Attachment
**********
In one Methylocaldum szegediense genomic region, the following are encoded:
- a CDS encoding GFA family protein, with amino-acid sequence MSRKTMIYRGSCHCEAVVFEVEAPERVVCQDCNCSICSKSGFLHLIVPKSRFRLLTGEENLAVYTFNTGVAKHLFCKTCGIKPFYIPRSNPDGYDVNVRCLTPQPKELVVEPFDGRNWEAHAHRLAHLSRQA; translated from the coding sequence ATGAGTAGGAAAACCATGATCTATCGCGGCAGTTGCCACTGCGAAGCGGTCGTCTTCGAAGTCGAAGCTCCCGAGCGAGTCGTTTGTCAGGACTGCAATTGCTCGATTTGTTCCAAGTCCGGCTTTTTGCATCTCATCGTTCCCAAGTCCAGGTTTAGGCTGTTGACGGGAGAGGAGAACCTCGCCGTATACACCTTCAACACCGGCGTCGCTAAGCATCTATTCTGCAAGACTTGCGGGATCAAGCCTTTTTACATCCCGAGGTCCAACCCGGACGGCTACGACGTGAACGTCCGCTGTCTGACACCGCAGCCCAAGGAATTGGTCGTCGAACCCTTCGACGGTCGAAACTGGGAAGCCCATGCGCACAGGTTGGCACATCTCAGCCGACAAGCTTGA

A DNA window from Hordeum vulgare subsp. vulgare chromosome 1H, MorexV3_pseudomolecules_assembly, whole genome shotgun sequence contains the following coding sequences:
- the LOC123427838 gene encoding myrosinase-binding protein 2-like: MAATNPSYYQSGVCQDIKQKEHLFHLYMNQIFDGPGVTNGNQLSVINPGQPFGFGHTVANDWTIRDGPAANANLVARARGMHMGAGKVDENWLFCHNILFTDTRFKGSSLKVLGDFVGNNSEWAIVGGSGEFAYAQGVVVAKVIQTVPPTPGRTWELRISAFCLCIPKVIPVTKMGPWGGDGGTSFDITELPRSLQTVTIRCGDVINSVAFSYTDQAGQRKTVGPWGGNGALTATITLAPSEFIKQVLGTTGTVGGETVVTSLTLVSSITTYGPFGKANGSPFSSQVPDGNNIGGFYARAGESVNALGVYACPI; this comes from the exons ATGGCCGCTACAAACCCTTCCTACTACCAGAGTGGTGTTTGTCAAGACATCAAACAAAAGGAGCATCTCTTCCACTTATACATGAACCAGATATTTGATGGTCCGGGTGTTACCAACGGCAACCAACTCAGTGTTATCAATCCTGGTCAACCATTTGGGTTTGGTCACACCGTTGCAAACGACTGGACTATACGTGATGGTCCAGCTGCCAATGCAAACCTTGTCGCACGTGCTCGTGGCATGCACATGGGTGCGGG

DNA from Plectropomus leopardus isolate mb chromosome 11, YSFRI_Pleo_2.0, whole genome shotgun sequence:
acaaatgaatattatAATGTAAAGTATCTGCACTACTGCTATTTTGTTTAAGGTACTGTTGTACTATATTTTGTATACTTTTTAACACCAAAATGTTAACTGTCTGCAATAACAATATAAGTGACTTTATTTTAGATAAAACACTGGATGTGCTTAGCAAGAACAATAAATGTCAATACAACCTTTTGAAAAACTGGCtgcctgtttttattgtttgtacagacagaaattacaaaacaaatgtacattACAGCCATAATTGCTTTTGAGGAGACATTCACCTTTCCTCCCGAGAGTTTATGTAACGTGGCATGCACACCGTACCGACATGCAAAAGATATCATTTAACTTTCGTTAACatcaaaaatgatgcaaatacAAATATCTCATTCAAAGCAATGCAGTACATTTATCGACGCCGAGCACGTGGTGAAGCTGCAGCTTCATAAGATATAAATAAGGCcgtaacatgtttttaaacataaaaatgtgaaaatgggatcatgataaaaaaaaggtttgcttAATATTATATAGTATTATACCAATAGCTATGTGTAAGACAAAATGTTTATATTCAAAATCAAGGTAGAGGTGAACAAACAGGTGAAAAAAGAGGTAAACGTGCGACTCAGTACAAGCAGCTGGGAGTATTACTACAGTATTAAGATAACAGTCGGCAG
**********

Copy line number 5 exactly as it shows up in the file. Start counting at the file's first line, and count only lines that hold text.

DNA from Plectropomus leopardus isolate mb chromosome 11, YSFRI_Pleo_2.0, whole genome shotgun sequence: